global-warming, climate change emergency dominated the news while the ongoing 
threat of nuclear war remained an almost forgotten but still frightening possibility.

 That was the way it was and indisputably it’s much worse now. I don’t worry 
much about myself and my wife, I guess because we are old-folks with not that 
many years left to worry about. That’s not really an accurate description of my 
feelings. Although I am 76 years old, which I mention in every article probably 
because I don’t believe it myself, I don’t worry much about myself. If I didn’t think 
it would make my wife angry I think I would be among those ignoring all rules 
and regulations driving along uncrowded roadways on my way to the beach or golf 
course or whatever National Parks were open and having a splendid retirement. I 
don’t do any of those things because not making my wife angry and allowing us to 
live lovingly and happily together is just about my highest value. So until we are 
assured that it’s safe to go out into the world my friends will have to enjoy their 
recreation and our pleasant weekly lunches without me.

 Other than living harmoniously with my wife my other major concern is 
to be of service to my children and granddaughter. It is hard to explain but I really 
feel a restriction, a deprivation, because I cannot be of much service to my son. 
This desire or perhaps need has been present within me for over 45 years. As I have 
written before, when the Doctors at Children’s Hospital explained that my son was 
afflicted with cerebral palsy my world changed and hasn’t changed back. I became 
a single parent of my son and later my daughter within a few years and life has 
continued. I wish I could have made his life easier and I have done what I could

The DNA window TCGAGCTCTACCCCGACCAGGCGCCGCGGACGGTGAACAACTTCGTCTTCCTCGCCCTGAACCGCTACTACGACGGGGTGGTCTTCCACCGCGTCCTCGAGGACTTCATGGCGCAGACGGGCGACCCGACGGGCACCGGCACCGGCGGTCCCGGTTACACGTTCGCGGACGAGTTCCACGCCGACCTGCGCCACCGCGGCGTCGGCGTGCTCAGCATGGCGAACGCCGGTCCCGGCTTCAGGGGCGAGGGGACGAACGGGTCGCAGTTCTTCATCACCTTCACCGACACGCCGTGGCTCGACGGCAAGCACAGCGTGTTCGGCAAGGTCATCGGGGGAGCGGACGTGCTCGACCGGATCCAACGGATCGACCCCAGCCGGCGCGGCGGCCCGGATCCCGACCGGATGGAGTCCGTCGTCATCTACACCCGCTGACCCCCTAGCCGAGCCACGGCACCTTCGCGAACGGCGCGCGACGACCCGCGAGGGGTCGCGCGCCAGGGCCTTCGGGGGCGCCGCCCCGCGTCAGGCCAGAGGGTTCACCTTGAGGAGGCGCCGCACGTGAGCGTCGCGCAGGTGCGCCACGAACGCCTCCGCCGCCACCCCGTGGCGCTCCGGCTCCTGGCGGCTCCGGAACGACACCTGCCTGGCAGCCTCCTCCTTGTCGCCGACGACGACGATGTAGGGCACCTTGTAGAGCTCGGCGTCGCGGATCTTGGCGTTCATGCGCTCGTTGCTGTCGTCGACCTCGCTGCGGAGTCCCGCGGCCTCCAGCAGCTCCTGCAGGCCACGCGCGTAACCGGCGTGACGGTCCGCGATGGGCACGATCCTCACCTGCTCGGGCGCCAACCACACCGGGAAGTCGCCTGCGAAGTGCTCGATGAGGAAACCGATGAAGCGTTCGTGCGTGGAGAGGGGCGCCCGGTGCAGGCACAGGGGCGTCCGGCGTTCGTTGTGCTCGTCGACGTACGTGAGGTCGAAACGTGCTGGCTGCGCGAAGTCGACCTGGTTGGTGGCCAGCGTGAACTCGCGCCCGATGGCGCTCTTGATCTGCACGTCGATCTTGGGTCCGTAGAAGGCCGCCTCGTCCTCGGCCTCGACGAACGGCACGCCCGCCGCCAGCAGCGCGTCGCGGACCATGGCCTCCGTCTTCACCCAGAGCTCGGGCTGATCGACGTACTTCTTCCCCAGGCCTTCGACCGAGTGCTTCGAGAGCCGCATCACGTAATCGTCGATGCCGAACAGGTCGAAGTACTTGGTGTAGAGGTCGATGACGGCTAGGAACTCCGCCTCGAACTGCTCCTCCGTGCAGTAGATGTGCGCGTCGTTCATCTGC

but still his life his hard. I remember once asking him what he wanted from life 
when he was about 4 or 5 and he said he did not want ever to be a “birdy”, by that he 
meant he didn’t want to be a “burden”. He has managed not to be a burden but to 
be one of the great joys of my life. He is still disabled and receives great assistance 
from social workers and still can’t read and is now restricted physically but never 
complains and focuses on being of help to his friends and long-time girlfriend. As 
far as I can tell he’s as happy as anyone else.

 That is the point of this whole article. People who have adjusted to a certain 
kind of reality often, almost invariably, have great difficulty in adjusting to new 
conditions. I thought of this reality as I walked through our garage this morning 
and noticed that the floor was covered with chalk drawings. For a moment I 
was confused (or even more confused than usual) until I remembered an amazing 
incident from a few days ago. One of my neighbors from up the street came 
pounding on our front door. My wife beat me to the door and saw our frightened 
neighbor with her dog and four year old twins. I was too late to hear what she 
said but I could see that she was terrified. My wife ran from our living room to 
the door connected to the garage and opened the electric garage door whereupon 
the neighbor, children and dog raced into the garage. I finally learned from my 
wife that a large bear and a cub were out on the street in front of the house and 
that the little dog had barked at the bearcub and the mother bear had seemingly 
charged at the neighbor and kids. As you can understand the mother asked for